What a day! A two post day for sure.
The morning started off with an entertaining and educational tour of the Duke Lemur Center in Durham, NC (blog post to follow).
Next, my wife and I were off to the Sarah P. Duke Gardens, where I had a birding opportunity heretofore unprecedented for me.
Duke Gardens is a massive cross between city park and botanical garden, sprawling with trails and ponds and happy people. My goal was to simply find some interesting natural wonders to photograph, as it's been a while since the weather has allowed me to partake in my outdoor hobby.
We began at a nice looking little pond where my eyes became drawn to a set of cypress knees under a beautiful sun.
After snapping a few shots, I looked way across the pond and saw a Great Blue Heron patiently fishing. I've photographed many herons - in fact, I had previously considered my coolest heron spotting as last summer when one let me get within about 15 feet. Normally in the wild, I've found that blue herons get rather irritated when a human passes too closely, letting you know quite vocally before taking flight that you've mucked up their fishing. If you've heard their loud angry squawk, then you know exactly what I mean. If you use your imagination you can almost hear the word "asshole!" escape their beaks as they take off.
I have a decent (non-professional) camera - so the above image was taken with 12x optical zoom - further than it looks.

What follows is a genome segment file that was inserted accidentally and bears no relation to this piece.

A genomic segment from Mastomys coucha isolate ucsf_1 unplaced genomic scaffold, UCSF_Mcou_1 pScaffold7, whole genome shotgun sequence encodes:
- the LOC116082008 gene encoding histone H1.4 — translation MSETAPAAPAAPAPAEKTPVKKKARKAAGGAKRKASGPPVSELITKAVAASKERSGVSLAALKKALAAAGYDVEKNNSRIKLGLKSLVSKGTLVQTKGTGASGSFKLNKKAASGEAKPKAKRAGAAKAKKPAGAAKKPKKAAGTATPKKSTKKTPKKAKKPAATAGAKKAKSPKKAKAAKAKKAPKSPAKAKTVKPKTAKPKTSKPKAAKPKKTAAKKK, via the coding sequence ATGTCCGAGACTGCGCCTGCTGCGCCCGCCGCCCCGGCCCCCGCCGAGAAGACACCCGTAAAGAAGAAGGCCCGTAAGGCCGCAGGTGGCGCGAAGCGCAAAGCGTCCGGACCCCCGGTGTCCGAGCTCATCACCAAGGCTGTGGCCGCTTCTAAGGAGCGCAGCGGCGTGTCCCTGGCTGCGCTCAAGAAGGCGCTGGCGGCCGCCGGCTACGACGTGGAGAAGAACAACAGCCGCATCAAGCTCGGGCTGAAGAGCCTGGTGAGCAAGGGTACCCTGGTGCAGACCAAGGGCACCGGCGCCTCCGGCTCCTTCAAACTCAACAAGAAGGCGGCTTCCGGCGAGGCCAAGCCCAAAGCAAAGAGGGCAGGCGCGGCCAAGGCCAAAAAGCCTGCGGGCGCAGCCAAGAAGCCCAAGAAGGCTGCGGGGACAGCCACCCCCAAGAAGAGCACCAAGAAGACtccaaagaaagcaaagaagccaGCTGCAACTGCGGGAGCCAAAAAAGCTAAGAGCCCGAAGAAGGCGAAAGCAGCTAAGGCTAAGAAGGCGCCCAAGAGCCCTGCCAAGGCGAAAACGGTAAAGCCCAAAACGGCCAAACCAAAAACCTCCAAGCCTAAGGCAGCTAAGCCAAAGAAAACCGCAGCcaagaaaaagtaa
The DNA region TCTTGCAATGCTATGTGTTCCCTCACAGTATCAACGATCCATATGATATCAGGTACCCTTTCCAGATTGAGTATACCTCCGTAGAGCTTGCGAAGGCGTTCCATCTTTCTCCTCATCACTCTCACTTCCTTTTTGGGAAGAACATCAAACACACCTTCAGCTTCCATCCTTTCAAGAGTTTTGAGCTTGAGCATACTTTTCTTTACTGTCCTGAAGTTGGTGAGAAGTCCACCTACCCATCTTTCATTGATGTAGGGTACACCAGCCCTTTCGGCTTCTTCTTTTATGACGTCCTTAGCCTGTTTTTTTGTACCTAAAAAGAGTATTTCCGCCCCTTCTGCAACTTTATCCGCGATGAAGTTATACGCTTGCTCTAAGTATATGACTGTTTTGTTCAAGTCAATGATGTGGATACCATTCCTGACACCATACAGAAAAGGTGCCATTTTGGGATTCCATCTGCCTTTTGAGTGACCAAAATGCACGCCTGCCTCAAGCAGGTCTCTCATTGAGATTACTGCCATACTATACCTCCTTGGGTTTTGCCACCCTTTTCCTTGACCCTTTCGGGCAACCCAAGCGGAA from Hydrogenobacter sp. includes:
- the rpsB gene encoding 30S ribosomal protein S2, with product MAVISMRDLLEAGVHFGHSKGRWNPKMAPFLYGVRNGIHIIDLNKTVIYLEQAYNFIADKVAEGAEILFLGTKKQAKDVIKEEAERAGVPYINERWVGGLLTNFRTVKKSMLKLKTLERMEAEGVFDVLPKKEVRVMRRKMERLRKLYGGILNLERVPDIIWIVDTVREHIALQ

Immediately after getting this shot, a couple of kids approached the heron and started throwing bread at it.
"Damn," I think, "now they're gonna scare it away." I look over at my wife, shaking my head. "They don't even eat bread!"
But the big bird doesn't move. In fact, he gets closer to the the kids and begins staring at the water where the bread floats by. The heron had become completely acclimated to people! (note: I'm using "he" but herons are not sexually dimorphic, so I have no idea its gender)
"I've got to get over there to get some pictures - mind if I run ahead?" I ask my wife, as I begin sprinting down the trail around the far side of the pond - just knowing that the bird will be gone by the time I get there.
It was my lucky day - it was still there!
I immediately (and slowly) perched about 15 feet away and started shooting.
I decided to test his comfort zone limits and slowly moved to the arrow in the above image.
He still remained statuesque. In fact, the kids continued to thrown bread into the water, even pelting him a couple of times. At this point it became quite clear that this bird had learned to use human behavior as fish bait. He stared intently directly over the floating bread, waiting for any fish to nibble.
This went on for ten minutes (no fish), so I just began taking as many cool shots that I could.
Next I took a quick video of this beautiful bird.
And then - for the climactic ending.
I was in the middle of setting up for another shot when the heron lunged into the water in about a third of a second! I immediately tried to switch to video mode as quickly as possible, which took about two seconds.
THIS is what followed:
I was a bit sad to have missed recording the actual capture - but hey - how much can I really complain after witnessing it myself AND getting all these cool shots.
As an aside, after this event we went to watch "Coraline 3D" (an insanely creative movie by the way). This required wearing special polarized glasses.
Which got me thinking - any fisherman knows the value of a good pair of polarized glasses for reducing surface glare. Do herons and other fishing birds have polaroid filters in their eyes? I found one mention that this is the case in the abstract of a paper from 1973, but I haven't absolutely confirmed this.
And finally - check out this video of a green heron actually fishing with a piece of bread - utterly astonishing behavior!